Saturday 9th December
Phil can remember the day he started University so clearly now. Cambridge, his father had been a Cambridge man and had been delighted that Phil carry on the tradition. Though what on earth did it really mean; when Harriet was going to University, the last thing he thought about was Cambridge. Too many bad memories he supposed. Phil hadn’t enjoyed those years anything like he had imagined he would. He could never really let himself go, he always felt there was someone looking over his shoulder. Even when he got drunk a couple of times, he was terrified the authorities would report me back to Dad. And while most of his fellow students were having a ball, Phil would be sitting in his room reading up on his next lecture, or listening to jazz on the wireless.
Phil liked jazz, it felt free, as if they were making it up as they went along; it had an exuberance, a thrill of being alive, an unpredictability that attracted him. And late at night he drifted off into another world, Chicago, St. Louis, black jazz musicians blowing trumpets into the night sky and he wanted to be one of them. He couldn’t read a note of music though. Tone deaf, they had said at school. He was forbidden to sing too loud at Assembly. The only instrument they let him play at school was the triangle; he would have to wait for ages, and then the master would suddenly point at him, and I had to ring his triangle for all he was worth. Even at that he was pathetic, and missed his cue all too often. He tried to learn the piano, they had a piano at home, which his mother would play sometimes at Christmas, just simple carols, she wasn’t an accomplished pianist and though she sat Phil down a few times and told him about the notes and scales, and he sort of understood the logic, when she hit a key and said that was a ‘C’ and then hit another note and asked him what that was, Phil hadn’t a clue. They sounded a bit different but how different he couldn’t tell. One of the things he liked about Jazz was that there seemed to be no wrong notes, just a lot of them. Lots of notes but no particular right order and yet such exaltation, such joy in playing them.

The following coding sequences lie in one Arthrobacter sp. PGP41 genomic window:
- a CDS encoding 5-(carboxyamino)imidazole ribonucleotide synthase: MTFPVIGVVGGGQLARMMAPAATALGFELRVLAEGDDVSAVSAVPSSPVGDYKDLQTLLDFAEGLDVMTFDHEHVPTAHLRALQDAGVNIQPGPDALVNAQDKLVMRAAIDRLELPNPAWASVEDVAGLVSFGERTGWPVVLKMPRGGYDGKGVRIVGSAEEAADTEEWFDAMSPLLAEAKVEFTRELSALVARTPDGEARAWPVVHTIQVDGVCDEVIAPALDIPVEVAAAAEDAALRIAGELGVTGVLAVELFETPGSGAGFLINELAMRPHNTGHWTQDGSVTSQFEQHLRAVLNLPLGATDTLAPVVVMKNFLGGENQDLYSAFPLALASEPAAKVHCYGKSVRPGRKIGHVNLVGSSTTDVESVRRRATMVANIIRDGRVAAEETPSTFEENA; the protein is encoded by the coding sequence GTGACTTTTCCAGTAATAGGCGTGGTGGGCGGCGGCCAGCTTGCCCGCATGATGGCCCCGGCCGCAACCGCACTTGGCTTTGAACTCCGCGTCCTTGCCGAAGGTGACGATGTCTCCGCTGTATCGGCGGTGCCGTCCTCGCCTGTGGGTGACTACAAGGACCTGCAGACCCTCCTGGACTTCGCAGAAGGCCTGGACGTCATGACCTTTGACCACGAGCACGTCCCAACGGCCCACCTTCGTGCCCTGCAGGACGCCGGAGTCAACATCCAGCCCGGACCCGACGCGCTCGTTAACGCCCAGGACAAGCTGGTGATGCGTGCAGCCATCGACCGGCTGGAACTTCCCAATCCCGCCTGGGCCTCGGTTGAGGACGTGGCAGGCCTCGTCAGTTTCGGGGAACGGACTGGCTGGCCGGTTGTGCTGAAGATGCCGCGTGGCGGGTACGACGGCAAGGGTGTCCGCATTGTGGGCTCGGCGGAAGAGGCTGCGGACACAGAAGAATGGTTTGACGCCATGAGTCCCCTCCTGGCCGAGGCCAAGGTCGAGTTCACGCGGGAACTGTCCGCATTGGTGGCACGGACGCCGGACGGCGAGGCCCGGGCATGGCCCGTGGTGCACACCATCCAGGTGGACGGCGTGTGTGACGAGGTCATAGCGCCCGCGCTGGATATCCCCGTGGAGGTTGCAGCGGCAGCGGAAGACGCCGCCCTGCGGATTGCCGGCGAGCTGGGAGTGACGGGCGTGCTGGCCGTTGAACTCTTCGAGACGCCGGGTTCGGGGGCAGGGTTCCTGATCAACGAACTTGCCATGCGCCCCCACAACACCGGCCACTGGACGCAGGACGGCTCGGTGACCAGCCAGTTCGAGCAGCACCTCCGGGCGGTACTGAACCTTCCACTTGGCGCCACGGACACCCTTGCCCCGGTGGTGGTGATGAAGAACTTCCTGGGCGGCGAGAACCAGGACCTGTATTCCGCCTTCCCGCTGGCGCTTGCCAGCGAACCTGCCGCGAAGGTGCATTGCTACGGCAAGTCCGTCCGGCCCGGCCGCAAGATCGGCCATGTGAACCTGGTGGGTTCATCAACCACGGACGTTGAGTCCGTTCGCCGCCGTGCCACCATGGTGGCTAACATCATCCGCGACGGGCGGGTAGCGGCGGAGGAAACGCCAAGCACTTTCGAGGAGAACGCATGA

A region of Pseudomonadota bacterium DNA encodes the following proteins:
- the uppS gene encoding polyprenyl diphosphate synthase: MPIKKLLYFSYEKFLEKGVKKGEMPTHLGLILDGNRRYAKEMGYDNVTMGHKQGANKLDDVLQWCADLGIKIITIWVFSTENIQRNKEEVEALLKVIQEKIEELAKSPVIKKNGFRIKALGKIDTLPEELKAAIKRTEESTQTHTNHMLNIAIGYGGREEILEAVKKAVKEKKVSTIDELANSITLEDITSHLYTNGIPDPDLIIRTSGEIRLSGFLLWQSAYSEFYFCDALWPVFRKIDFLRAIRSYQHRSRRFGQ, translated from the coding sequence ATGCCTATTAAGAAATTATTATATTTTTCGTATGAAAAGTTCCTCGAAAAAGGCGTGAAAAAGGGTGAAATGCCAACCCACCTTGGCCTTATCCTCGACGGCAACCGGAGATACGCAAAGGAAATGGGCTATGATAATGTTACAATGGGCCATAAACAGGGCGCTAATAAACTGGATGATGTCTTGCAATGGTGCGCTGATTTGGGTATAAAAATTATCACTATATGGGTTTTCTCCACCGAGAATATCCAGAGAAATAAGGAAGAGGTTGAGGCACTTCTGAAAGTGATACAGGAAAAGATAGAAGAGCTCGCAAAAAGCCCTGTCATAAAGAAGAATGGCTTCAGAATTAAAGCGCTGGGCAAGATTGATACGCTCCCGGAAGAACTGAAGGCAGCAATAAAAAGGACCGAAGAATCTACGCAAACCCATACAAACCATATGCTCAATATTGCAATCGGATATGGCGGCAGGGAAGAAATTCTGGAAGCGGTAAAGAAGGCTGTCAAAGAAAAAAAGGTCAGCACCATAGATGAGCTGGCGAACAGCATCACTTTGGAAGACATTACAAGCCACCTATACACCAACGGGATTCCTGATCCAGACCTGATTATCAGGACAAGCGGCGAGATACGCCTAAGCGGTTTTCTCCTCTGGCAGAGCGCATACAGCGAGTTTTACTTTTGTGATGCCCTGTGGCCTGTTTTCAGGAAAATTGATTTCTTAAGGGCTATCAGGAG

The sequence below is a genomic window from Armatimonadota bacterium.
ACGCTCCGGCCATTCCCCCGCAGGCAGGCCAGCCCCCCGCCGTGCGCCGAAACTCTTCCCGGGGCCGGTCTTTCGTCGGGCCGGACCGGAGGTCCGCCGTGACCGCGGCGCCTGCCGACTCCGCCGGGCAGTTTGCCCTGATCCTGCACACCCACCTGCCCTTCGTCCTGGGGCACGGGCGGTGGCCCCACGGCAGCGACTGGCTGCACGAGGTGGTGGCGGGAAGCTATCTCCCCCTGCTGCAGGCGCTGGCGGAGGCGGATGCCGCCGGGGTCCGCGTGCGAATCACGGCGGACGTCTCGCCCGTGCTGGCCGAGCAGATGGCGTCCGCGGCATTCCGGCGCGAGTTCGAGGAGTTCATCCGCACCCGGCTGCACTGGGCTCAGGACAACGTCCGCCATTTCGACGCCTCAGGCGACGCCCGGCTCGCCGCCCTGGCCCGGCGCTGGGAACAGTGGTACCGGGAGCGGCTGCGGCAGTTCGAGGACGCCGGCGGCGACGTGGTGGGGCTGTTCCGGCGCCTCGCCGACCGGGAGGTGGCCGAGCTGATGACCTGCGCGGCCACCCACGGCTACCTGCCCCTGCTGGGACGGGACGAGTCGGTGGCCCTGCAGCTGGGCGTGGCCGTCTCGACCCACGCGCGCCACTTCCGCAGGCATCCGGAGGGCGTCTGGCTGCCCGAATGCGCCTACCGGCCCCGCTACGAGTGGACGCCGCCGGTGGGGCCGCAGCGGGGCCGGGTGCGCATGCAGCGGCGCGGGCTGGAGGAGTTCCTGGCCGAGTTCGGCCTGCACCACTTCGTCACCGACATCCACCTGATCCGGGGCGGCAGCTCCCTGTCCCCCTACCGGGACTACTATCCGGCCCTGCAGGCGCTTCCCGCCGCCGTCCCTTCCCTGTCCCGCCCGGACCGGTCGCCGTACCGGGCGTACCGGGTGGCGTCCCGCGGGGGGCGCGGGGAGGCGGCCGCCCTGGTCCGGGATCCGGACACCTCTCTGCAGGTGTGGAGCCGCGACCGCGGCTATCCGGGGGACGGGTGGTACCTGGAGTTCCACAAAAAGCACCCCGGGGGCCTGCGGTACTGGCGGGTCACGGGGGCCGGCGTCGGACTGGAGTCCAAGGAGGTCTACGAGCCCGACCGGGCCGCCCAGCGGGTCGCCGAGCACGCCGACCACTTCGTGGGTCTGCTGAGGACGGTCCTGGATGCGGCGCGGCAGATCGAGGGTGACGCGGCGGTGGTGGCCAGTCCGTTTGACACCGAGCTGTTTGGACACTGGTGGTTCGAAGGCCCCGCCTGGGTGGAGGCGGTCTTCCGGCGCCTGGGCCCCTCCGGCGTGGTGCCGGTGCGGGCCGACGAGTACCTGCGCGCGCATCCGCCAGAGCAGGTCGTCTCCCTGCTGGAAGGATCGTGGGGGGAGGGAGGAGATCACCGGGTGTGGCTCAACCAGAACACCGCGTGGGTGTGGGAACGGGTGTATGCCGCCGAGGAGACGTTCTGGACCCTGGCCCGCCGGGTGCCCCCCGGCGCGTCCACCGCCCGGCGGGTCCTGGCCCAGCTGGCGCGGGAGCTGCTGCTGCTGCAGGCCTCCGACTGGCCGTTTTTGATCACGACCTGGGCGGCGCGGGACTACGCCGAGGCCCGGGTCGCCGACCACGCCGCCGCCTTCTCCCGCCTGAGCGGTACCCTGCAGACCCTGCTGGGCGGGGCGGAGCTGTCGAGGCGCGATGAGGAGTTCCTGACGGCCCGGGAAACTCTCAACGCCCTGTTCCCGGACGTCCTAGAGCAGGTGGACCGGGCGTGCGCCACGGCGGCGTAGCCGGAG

The girls used to go on about music all the time, and Jane was forever playing it far too loud in her bedroom, but this ‘beat’ music as they called it meant nothing to me Phil. Jingle-jangle and boom-boom, but none of that mystical freeing of the mind that he had so loved with jazz.
The girls – he hadn’t thought about them all this time. He supposed they were at home with June, he hoped they would be alright. Why hadn’t he given them a thought? What was wrong with him? Harriet would be alright, she was smart enough, he didn’t have to worry about her. She was everything Phil wasn’t; confident clever and self-assured, but Jane was a mystery to him, he hardly knew the girl.
All this time he had been so engrossed in his own thoughts he had hardly spared a thought for June or the girls. He should really give them a ring, just to let them know he was alright. Maybe tomorrow, or the day after. He just needed a day or two more of freedom on his own.
* * *
As the train drew into the station, and Harriet watched in reverse order the nursery, the fertilizer factory, the foundry, the railway cottages and then the station with its wrought iron footbridge looming into view; there on the platform was Jane. For all Harriet knew she had been waiting for her since Wednesday when she left for what she had thought would be a nice long break away from home. And here she was again. Harriet’s little sister Jane; she would have to buck herself up for her. Harriet would have to be strong for Jane at least. No matter what she felt about her mother, she would have to be strong for Jane.
* * *
‘Harriet, so good to see you.’ Jane hugged her as she struggled off the train with a huge suitcase.
‘Yeah,’ Harriet replied, ‘Who would have thought I’d be back so soon. But I couldn’t leave you all alone, what with Dad doing his disappearing trick, now could I?’ and she smiled her one of those old familiar smiles, and Jane suddenly felt good. For the first time in almost a week Jane started to feel better. Harriet was home; at least she wouldn’t have to sit around and try to think of mundane things to say to her mother all day long. Jane knew she couldn’t bring their Dad back home, but at least they were nearly a family again. Three out of four, at least.
‘How long are you staying for Harriet?’ she asked, even though she knew she had been asked to go back home and until at least all this business with Dad was cleared up.
‘Who knows, Sis. It’s nearly half-term anyway, so a couple of weeks anyway. Maybe longer. Actually I may not be going back to university at all. I haven’t decided yet. I may be off to London soon, I’m thinking of moving there, you know permanently. Get myself a little job, a flat and say goodbye forever to Suffolk. You could come and visit me whenever you like you know, and we’ll go out to clubs and dances all over.’
And even though Jane knew this was just talk, there was no real truth in it, she went along with it. It felt like the old days, before Harriet had ever gone to University, when she would tell Jane her daydreams in all the vivid detail she could muster, and she would be amazed, because Jane couldn’t see past the end of the week herself, and had no idea what she might do with her own life. Here was Harriet, confident as ever, telling Jane all the things she was going to do, the places she would visit, the worlds she would conquer. And suddenly their problems didn’t seem so awful. Maybe it would all end up alright; their Dad would just walk in the door and be able to clear up all that money stuff and they would become a family again.